Firstly – thank you for all your kind words (see last post!)


As you can see I have been to New York. It was my first visit and it was exactly as I imagined it would be from seeing it on the television – only busier, taller, louder and twinklier. I had an awful lot that I wanted to do and I managed to do most of it in a very short space of time. One of the best things was an exhibition at the Guggenheim.

Zero: Countdown to Tomorrow, 1950’s-60’s focused on the German artists’ group Zero that aimed to redefine art in the wake of World War II. Although I was aware of some of the artists, I hadn’t heard of the group before. The group made connections with other like-minded artists from Europe, Japan and North and South America to form an International network of more than 40 artists. Their name indicated ‘a zone of silence and of pure possibilities for a new beginning as at the countdown when rockets take off’. It provided a launchpad for a new kind of art – a clean slate.

Zero devised fresh approaches to painting by using a reduced palette, structured lines and grids and by using a wide range of materials. I was particularly interested in these materials and their processes.

There was burning


Otto Peine, Venus of Willendorf, 1963


Bernard Aubertin, Large Fire Book, 1961



Gunther Uecker, White Mill, 1964


Gunther Uecker, The Yellow Picture, 1957-8

and cutting.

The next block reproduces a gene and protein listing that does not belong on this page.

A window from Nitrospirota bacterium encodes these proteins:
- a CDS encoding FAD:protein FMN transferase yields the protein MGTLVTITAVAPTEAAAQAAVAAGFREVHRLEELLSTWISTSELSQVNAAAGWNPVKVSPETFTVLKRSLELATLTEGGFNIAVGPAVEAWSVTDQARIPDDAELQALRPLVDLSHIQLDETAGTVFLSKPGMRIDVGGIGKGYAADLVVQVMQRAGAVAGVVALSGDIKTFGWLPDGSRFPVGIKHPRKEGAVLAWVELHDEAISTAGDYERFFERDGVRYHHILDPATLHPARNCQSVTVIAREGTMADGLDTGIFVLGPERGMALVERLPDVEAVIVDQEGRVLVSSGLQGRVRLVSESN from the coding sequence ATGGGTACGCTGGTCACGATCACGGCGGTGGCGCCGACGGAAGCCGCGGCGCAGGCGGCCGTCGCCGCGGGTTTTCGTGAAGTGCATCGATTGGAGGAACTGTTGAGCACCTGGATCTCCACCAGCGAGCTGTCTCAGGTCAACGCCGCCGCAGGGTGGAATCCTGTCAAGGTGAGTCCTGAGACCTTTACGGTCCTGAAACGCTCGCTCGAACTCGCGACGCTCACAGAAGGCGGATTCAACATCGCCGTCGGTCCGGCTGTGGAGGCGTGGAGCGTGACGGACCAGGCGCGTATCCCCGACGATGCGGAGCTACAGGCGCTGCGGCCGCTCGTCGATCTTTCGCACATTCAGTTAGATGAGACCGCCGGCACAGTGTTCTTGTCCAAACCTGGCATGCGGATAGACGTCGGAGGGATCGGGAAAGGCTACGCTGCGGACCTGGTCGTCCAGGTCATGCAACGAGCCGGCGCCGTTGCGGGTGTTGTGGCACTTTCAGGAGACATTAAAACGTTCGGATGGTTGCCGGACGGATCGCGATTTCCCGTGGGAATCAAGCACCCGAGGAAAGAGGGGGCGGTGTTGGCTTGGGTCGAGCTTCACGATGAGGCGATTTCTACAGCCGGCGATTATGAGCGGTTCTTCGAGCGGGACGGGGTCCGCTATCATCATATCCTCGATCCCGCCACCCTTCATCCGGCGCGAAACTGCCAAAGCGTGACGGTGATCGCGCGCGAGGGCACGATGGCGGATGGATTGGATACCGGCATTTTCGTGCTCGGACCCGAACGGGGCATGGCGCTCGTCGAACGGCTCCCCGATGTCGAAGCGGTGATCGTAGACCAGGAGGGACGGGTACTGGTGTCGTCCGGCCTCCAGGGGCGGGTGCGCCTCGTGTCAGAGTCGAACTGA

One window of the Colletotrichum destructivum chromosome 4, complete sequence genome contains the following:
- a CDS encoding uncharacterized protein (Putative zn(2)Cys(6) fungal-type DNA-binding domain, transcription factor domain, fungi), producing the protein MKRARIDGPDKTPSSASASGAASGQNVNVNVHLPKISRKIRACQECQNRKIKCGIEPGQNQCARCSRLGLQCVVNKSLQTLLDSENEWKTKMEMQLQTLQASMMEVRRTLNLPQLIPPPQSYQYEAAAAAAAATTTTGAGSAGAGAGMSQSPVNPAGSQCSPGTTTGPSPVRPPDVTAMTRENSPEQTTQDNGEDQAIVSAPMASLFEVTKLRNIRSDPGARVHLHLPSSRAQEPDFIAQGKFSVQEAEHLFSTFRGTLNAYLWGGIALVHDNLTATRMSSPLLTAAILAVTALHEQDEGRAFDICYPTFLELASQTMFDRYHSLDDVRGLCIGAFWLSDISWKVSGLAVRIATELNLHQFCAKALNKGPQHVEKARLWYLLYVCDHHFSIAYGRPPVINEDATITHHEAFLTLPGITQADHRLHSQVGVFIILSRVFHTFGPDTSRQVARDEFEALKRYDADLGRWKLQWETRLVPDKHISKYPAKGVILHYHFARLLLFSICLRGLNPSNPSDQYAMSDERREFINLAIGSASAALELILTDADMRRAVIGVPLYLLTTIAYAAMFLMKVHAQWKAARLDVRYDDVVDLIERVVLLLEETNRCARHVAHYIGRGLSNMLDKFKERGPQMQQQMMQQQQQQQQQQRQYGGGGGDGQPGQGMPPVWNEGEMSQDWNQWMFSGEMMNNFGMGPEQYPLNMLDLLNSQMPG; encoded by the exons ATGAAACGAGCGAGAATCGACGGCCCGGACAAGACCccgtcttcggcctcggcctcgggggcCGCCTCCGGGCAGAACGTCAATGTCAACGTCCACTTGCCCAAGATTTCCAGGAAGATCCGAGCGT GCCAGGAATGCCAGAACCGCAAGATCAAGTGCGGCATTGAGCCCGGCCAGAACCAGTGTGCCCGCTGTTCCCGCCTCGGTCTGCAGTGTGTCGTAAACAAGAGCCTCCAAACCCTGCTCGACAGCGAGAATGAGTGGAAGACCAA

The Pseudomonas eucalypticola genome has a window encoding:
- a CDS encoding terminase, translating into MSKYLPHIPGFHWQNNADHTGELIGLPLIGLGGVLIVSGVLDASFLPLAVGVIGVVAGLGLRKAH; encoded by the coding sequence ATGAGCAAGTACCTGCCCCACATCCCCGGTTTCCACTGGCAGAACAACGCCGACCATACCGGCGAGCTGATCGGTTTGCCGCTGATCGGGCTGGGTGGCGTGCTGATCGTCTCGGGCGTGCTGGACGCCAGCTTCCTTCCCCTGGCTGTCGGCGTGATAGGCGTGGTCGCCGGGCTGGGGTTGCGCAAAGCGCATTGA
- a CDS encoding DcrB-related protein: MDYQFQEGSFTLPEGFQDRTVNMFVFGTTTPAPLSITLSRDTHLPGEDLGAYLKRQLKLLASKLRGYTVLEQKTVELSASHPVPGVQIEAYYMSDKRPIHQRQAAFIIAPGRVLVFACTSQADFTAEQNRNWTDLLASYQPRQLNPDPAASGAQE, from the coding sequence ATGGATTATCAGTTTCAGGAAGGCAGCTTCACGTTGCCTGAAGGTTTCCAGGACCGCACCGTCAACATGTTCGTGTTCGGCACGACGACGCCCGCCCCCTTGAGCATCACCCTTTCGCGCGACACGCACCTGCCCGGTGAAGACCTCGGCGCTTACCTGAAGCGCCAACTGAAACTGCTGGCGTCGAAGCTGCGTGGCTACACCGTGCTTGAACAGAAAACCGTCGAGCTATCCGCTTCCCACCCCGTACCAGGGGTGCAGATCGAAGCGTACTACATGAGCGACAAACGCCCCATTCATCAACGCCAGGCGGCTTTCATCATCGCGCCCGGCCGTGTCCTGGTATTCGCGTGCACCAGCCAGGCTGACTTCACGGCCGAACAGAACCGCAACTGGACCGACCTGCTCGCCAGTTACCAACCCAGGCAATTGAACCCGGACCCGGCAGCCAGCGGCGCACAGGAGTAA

Walter Leblanc, Torsion, 1965


Heinz Mack, Lamellan- Relief, 1950-60



Adolf Luther, Virtual Picture (Mirror Object), 1966-7

and movement.


Gunther Uecker, New York Dancer, 1965

Some artists explored using the environment as a site for their work (does this anticipate Landart?) Hans Haacke made works that used air and water. He laid out a manifesto for the way he worked:

… make something, which experiences, reacts, to its environment, changes, is non-stable …

…make something indeterminate, which always looks different, the shape of which cannot be predicted precisely …

…make something, which cannot ‘perform’ without the assistance of its environment …

…make something, which reacts to light and temperature changes, is subject to air-currents and depends, in its functioning, on the forces of gravity…

…make something, which the ‘spectator’ handles, with which he plays and thus animates it…

…make something, which lives in time and makes the ‘spectator’ experience time…

Without seeing this before I find that this is how I have been working for some time now – it’s nice to have it summarised and laid out before me.

All the photos were taken from the Guggenheim Zero catalogue.


3 thoughts on “Zero

  1. mariëtte groos

    Thank you for the beatiful pictures of The Guggenheim and for all your nice work I can look at.

    Mariëtte Groos


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